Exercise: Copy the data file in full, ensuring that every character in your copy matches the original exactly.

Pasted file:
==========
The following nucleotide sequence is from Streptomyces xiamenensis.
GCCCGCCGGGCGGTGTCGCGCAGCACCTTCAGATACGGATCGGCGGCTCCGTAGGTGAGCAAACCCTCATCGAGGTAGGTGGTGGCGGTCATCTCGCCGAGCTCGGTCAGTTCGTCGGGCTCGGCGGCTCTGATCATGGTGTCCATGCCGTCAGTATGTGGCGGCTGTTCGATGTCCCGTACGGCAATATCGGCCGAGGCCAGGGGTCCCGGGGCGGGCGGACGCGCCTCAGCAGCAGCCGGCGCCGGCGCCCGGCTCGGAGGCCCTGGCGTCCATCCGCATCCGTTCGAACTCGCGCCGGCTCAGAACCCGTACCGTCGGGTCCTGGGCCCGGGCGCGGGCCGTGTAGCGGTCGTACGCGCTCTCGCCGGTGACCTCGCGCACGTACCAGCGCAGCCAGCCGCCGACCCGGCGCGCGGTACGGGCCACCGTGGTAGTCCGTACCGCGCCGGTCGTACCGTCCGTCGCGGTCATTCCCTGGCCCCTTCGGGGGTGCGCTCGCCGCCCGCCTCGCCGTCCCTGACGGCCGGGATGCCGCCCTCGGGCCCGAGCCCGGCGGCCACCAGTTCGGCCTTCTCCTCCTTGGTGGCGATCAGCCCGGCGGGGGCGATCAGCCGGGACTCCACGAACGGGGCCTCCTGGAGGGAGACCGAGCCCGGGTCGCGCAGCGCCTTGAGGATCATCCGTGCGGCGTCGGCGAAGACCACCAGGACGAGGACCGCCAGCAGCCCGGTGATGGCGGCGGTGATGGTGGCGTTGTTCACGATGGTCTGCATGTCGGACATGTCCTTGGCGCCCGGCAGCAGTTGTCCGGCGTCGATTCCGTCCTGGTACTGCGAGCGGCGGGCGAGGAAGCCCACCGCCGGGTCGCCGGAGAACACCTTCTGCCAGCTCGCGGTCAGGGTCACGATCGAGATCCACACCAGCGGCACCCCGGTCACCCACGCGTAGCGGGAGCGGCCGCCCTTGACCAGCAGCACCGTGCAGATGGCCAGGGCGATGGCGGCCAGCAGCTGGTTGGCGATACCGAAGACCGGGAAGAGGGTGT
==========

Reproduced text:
The following nucleotide sequence is from Streptomyces xiamenensis.
GCCCGCCGGGCGGTGTCGCGCAGCACCTTCAGATACGGATCGGCGGCTCCGTAGGTGAGCAAACCCTCATCGAGGTAGGTGGTGGCGGTCATCTCGCCGAGCTCGGTCAGTTCGTCGGGCTCGGCGGCTCTGATCATGGTGTCCATGCCGTCAGTATGTGGCGGCTGTTCGATGTCCCGTACGGCAATATCGGCCGAGGCCAGGGGTCCCGGGGCGGGCGGACGCGCCTCAGCAGCAGCCGGCGCCGGCGCCCGGCTCGGAGGCCCTGGCGTCCATCCGCATCCGTTCGAACTCGCGCCGGCTCAGAACCCGTACCGTCGGGTCCTGGGCCCGGGCGCGGGCCGTGTAGCGGTCGTACGCGCTCTCGCCGGTGACCTCGCGCACGTACCAGCGCAGCCAGCCGCCGACCCGGCGCGCGGTACGGGCCACCGTGGTAGTCCGTACCGCGCCGGTCGTACCGTCCGTCGCGGTCATTCCCTGGCCCCTTCGGGGGTGCGCTCGCCGCCCGCCTCGCCGTCCCTGACGGCCGGGATGCCGCCCTCGGGCCCGAGCCCGGCGGCCACCAGTTCGGCCTTCTCCTCCTTGGTGGCGATCAGCCCGGCGGGGGCGATCAGCCGGGACTCCACGAACGGGGCCTCCTGGAGGGAGACCGAGCCCGGGTCGCGCAGCGCCTTGAGGATCATCCGTGCGGCGTCGGCGAAGACCACCAGGACGAGGACCGCCAGCAGCCCGGTGATGGCGGCGGTGATGGTGGCGTTGTTCACGATGGTCTGCATGTCGGACATGTCCTTGGCGCCCGGCAGCAGTTGTCCGGCGTCGATTCCGTCCTGGTACTGCGAGCGGCGGGCGAGGAAGCCCACCGCCGGGTCGCCGGAGAACACCTTCTGCCAGCTCGCGGTCAGGGTCACGATCGAGATCCACACCAGCGGCACCCCGGTCACCCACGCGTAGCGGGAGCGGCCGCCCTTGACCAGCAGCACCGTGCAGATGGCCAGGGCGATGGCGGCCAGCAGCTGGTTGGCGATACCGAAGACCGGGAAGAGGGTGT